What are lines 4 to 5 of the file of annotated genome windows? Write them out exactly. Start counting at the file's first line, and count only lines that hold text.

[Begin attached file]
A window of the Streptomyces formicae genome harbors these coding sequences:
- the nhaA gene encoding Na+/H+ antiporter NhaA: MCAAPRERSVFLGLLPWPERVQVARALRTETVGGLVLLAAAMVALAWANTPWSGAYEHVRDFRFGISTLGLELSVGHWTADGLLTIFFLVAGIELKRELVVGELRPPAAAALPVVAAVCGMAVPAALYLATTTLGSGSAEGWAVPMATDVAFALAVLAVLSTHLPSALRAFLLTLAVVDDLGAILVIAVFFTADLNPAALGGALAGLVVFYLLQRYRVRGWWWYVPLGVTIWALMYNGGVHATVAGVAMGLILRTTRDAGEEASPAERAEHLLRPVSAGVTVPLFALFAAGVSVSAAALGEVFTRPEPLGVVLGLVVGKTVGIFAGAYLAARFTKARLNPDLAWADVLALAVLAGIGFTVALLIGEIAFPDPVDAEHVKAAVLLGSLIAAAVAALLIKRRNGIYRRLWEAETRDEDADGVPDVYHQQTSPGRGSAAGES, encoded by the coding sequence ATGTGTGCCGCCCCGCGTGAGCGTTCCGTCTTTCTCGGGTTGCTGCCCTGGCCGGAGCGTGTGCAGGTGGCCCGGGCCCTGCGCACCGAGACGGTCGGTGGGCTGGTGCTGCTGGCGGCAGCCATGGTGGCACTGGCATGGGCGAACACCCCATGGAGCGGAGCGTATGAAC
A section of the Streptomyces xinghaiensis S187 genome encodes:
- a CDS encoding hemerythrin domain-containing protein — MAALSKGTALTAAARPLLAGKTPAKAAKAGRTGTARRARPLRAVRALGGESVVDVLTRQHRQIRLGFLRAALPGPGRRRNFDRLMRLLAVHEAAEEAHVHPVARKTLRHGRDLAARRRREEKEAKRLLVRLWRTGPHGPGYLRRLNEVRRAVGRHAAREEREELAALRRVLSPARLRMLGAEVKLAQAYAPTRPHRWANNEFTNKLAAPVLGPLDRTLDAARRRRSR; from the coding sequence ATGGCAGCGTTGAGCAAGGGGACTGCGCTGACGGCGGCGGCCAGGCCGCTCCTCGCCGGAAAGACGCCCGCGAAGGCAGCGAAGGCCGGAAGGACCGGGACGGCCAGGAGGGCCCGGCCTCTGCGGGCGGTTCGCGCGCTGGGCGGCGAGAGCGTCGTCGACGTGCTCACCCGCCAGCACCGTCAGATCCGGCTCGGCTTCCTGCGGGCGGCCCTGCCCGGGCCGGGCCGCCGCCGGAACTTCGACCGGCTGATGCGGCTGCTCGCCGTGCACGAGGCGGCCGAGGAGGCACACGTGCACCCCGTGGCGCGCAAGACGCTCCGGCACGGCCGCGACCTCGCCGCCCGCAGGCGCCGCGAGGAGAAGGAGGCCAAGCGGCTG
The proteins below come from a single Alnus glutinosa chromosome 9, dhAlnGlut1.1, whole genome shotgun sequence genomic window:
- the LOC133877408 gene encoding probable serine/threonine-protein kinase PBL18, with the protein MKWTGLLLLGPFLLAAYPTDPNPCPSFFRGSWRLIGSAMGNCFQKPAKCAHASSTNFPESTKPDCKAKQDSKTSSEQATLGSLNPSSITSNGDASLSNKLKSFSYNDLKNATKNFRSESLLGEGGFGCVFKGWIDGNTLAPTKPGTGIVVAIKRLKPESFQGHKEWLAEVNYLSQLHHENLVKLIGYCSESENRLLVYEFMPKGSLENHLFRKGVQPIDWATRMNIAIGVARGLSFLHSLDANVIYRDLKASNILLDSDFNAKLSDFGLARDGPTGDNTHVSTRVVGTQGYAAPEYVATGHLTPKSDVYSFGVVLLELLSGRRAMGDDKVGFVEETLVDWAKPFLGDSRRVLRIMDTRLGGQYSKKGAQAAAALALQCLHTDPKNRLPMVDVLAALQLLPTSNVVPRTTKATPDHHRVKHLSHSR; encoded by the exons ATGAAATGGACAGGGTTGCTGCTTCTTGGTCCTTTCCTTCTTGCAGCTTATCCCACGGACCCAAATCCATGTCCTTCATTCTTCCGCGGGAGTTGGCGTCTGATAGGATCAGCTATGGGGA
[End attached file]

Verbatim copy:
- a CDS encoding hemerythrin domain-containing protein — MAALSKGTALTAAARPLLAGKTPAKAAKAGRTGTARRARPLRAVRALGGESVVDVLTRQHRQIRLGFLRAALPGPGRRRNFDRLMRLLAVHEAAEEAHVHPVARKTLRHGRDLAARRRREEKEAKRLLVRLWRTGPHGPGYLRRLNEVRRAVGRHAAREEREELAALRRVLSPARLRMLGAEVKLAQAYAPTRPHRWANNEFTNKLAAPVLGPLDRTLDAARRRRSR; from the coding sequence ATGGCAGCGTTGAGCAAGGGGACTGCGCTGACGGCGGCGGCCAGGCCGCTCCTCGCCGGAAAGACGCCCGCGAAGGCAGCGAAGGCCGGAAGGACCGGGACGGCCAGGAGGGCCCGGCCTCTGCGGGCGGTTCGCGCGCTGGGCGGCGAGAGCGTCGTCGACGTGCTCACCCGCCAGCACCGTCAGATCCGGCTCGGCTTCCTGCGGGCGGCCCTGCCCGGGCCGGGCCGCCGCCGGAACTTCGACCGGCTGATGCGGCTGCTCGCCGTGCACGAGGCGGCCGAGGAGGCACACGTGCACCCCGTGGCGCGCAAGACGCTCCGGCACGGCCGCGACCTCGCCGCCCGCAGGCGCCGCGAGGAGAAGGAGGCCAAGCGGCTG
The proteins below come from a single Alnus glutinosa chromosome 9, dhAlnGlut1.1, whole genome shotgun sequence genomic window: